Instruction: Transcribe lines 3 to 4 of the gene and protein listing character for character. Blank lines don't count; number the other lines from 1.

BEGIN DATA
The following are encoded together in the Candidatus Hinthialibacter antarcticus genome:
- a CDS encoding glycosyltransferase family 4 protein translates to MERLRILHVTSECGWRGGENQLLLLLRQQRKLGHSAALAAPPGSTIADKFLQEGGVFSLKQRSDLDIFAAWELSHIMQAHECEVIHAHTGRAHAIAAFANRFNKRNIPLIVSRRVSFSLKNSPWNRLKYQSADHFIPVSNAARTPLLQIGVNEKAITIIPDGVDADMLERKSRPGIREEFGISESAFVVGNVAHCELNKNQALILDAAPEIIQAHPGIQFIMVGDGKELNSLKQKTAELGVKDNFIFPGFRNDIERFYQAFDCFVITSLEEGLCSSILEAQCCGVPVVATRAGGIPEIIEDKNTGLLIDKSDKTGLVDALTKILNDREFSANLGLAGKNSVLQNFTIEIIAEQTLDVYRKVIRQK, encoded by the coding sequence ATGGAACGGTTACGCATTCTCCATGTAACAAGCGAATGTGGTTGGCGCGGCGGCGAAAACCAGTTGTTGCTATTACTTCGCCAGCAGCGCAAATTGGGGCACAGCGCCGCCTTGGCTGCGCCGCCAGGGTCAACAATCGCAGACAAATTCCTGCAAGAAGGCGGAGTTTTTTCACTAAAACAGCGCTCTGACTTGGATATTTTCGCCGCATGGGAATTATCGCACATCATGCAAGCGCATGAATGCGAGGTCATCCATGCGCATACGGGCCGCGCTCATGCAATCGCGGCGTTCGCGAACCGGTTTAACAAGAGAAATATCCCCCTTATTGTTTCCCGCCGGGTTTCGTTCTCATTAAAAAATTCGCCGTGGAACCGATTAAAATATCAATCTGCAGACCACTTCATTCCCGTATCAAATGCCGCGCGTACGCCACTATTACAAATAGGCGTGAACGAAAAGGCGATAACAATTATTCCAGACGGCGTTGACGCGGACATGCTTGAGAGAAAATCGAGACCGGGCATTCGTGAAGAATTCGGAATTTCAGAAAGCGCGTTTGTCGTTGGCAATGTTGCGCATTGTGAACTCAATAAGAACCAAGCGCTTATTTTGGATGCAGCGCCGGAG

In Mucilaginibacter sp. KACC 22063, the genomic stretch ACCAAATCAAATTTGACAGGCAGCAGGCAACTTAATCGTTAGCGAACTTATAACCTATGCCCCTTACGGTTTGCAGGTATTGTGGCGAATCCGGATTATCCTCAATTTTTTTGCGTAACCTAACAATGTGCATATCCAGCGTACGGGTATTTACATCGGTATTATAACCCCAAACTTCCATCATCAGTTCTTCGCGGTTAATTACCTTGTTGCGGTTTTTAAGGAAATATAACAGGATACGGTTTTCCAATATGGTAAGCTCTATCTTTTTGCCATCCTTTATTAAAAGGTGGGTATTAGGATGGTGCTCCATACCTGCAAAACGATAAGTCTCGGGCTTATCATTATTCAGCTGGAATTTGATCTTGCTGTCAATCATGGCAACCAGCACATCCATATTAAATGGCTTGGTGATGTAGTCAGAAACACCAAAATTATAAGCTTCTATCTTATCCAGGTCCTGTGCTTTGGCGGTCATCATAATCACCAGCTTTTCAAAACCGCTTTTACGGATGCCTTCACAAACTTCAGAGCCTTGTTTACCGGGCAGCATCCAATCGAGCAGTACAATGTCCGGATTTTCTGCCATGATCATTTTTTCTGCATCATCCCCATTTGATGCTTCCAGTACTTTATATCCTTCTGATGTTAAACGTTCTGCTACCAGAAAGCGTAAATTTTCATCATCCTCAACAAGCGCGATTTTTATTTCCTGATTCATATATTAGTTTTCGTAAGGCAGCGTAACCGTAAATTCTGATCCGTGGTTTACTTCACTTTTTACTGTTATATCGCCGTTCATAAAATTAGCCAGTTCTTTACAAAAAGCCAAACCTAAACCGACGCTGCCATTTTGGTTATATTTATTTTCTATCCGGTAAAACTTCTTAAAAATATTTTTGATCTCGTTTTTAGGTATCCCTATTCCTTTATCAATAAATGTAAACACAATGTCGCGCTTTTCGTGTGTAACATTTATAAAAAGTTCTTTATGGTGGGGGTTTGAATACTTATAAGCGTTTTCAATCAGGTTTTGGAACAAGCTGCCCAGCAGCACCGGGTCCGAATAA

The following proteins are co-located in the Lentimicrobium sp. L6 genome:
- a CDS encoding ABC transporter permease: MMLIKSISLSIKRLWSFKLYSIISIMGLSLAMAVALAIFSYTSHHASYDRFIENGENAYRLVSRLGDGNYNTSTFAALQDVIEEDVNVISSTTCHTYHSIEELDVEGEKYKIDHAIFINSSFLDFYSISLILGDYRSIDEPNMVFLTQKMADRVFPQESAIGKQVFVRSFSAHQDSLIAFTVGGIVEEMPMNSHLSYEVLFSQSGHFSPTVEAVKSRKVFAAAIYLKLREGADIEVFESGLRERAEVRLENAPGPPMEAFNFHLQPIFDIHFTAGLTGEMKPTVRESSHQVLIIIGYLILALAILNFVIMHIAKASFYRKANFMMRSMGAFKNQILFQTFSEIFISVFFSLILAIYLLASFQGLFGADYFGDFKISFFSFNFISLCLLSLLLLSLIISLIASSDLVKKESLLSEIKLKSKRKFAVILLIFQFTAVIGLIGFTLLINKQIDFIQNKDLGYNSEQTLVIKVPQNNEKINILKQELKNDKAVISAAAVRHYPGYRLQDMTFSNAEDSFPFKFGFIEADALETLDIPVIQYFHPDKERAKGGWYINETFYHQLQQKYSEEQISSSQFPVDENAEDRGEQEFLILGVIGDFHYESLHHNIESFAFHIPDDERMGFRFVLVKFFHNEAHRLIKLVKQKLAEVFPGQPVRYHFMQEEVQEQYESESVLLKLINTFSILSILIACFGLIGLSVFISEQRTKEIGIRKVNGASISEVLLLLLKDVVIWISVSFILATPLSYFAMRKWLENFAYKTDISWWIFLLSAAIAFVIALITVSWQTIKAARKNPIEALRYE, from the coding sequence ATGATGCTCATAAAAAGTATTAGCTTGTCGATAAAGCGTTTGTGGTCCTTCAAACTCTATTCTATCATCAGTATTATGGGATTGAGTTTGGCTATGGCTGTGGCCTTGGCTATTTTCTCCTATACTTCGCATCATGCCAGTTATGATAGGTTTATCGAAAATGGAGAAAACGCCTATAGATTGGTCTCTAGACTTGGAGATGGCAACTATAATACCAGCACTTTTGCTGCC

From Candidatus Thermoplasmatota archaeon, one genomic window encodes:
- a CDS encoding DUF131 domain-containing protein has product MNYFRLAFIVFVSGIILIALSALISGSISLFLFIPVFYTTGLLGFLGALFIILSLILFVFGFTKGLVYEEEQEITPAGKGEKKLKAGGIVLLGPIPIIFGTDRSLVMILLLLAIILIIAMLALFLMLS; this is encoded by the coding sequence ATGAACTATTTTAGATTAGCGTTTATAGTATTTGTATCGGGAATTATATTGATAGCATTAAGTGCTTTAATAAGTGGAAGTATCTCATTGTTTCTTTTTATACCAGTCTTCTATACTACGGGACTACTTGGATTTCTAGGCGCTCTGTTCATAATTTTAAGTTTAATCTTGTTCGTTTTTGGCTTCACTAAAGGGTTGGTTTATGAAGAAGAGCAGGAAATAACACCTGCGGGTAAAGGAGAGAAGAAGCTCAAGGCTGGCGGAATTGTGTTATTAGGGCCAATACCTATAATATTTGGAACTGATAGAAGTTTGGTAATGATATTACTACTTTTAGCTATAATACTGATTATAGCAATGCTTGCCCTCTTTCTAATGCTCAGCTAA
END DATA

In Mucilaginibacter sp. KACC 22063, the genomic stretch ACCAAATCAAATTTGACAGGCAGCAGGCAACTTAATCGTTAGCGAACTTATAACCTATGCCCCTTACGGTTTGCAGGTATTGTGGCGAATCCGGATTATCCTCAATTTTTTTGCGTAACCTAACAATGTGCATATCCAGCGTACGGGTATTTACATCGGTATTATAACCCCAAACTTCCATCATCAGTTCTTCGCGGTTAATTACCTTGTTGCGGTTTTTAAGGAAATATAACAGGATACGGTTTTCCAATATGGTAAGCTCTATCTTTTTGCCATCCTTTATTAAAAGGTGGGTATTAGGATGGTGCTCCATACCTGCAAAACGATAAGTCTCGGGCTTATCATTATTCAGCTGGAATTTGATCTTGCTGTCAATCATGGCAACCAGCACATCCATATTAAATGGCTTGGTGATGTAGTCAGAAACACCAAAATTATAAGCTTCTATCTTATCCAGGTCCTGTGCTTTGGCGGTCATCATAATCACCAGCTTTTCAAAACCGCTTTTACGGATGCCTTCACAAACTTCAGAGCCTTGTTTACCGGGCAGCATCCAATCGAGCAGTACAATGTCCGGATTTTCTGCCATGATCATTTTTTCTGCATCATCCCCATTTGATGCTTCCAGTACTTTATATCCTTCTGATGTTAAACGTTCTGCTACCAGAAAGCGTAAATTTTCATCATCCTCAACAAGCGCGATTTTTATTTCCTGATTCATATATTAGTTTTCGTAAGGCAGCGTAACCGTAAATTCTGATCCGTGGTTTACTTCACTTTTTACTGTTATATCGCCGTTCATAAAATTAGCCAGTTCTTTACAAAAAGCCAAACCTAAACCGACGCTGCCATTTTGGTTATATTTATTTTCTATCCGGTAAAACTTCTTAAAAATATTTTTGATCTCGTTTTTAGGTATCCCTATTCCTTTATCAATAAATGTAAACACAATGTCGCGCTTTTCGTGTGTAACATTTATAAAAAGTTCTTTATGGTGGGGGTTTGAATACTTATAAGCGTTTTCAATCAGGTTTTGGAACAAGCTGCCCAGCAGCACCGGGTCCGAATAA

The following proteins are co-located in the Lentimicrobium sp. L6 genome: